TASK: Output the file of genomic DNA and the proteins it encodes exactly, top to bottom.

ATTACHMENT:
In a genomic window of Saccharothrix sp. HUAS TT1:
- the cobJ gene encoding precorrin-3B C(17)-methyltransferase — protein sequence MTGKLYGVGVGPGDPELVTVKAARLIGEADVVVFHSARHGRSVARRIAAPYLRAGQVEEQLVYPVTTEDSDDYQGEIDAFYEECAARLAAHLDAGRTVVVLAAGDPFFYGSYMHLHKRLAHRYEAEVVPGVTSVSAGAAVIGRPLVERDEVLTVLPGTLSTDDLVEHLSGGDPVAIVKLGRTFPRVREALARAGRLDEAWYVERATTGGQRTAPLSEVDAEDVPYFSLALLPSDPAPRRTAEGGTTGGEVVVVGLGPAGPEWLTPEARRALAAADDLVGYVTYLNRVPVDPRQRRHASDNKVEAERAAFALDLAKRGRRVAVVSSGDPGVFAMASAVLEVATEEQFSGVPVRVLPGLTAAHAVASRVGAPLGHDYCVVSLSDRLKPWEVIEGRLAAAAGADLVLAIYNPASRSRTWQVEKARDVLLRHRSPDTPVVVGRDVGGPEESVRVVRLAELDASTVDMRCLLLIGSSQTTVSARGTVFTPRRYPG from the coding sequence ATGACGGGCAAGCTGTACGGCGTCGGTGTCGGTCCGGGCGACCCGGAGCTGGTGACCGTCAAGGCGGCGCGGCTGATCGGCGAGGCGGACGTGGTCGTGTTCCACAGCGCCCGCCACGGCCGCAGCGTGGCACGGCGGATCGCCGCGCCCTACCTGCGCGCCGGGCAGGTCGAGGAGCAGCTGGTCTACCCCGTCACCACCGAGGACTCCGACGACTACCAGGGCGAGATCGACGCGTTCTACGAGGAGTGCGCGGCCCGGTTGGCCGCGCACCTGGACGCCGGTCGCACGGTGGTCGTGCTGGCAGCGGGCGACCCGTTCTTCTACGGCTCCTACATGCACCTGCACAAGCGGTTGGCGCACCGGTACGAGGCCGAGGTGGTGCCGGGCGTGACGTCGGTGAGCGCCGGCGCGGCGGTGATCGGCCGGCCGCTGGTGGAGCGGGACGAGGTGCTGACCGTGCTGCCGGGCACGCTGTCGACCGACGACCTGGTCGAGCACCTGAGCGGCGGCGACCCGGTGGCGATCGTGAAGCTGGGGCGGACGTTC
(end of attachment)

In a genomic window of Saccharothrix sp. HUAS TT1:
- the cobJ gene encoding precorrin-3B C(17)-methyltransferase — protein sequence MTGKLYGVGVGPGDPELVTVKAARLIGEADVVVFHSARHGRSVARRIAAPYLRAGQVEEQLVYPVTTEDSDDYQGEIDAFYEECAARLAAHLDAGRTVVVLAAGDPFFYGSYMHLHKRLAHRYEAEVVPGVTSVSAGAAVIGRPLVERDEVLTVLPGTLSTDDLVEHLSGGDPVAIVKLGRTFPRVREALARAGRLDEAWYVERATTGGQRTAPLSEVDAEDVPYFSLALLPSDPAPRRTAEGGTTGGEVVVVGLGPAGPEWLTPEARRALAAADDLVGYVTYLNRVPVDPRQRRHASDNKVEAERAAFALDLAKRGRRVAVVSSGDPGVFAMASAVLEVATEEQFSGVPVRVLPGLTAAHAVASRVGAPLGHDYCVVSLSDRLKPWEVIEGRLAAAAGADLVLAIYNPASRSRTWQVEKARDVLLRHRSPDTPVVVGRDVGGPEESVRVVRLAELDASTVDMRCLLLIGSSQTTVSARGTVFTPRRYPG from the coding sequence ATGACGGGCAAGCTGTACGGCGTCGGTGTCGGTCCGGGCGACCCGGAGCTGGTGACCGTCAAGGCGGCGCGGCTGATCGGCGAGGCGGACGTGGTCGTGTTCCACAGCGCCCGCCACGGCCGCAGCGTGGCACGGCGGATCGCCGCGCCCTACCTGCGCGCCGGGCAGGTCGAGGAGCAGCTGGTCTACCCCGTCACCACCGAGGACTCCGACGACTACCAGGGCGAGATCGACGCGTTCTACGAGGAGTGCGCGGCCCGGTTGGCCGCGCACCTGGACGCCGGTCGCACGGTGGTCGTGCTGGCAGCGGGCGACCCGTTCTTCTACGGCTCCTACATGCACCTGCACAAGCGGTTGGCGCACCGGTACGAGGCCGAGGTGGTGCCGGGCGTGACGTCGGTGAGCGCCGGCGCGGCGGTGATCGGCCGGCCGCTGGTGGAGCGGGACGAGGTGCTGACCGTGCTGCCGGGCACGCTGTCGACCGACGACCTGGTCGAGCACCTGAGCGGCGGCGACCCGGTGGCGATCGTGAAGCTGGGGCGGACGTTC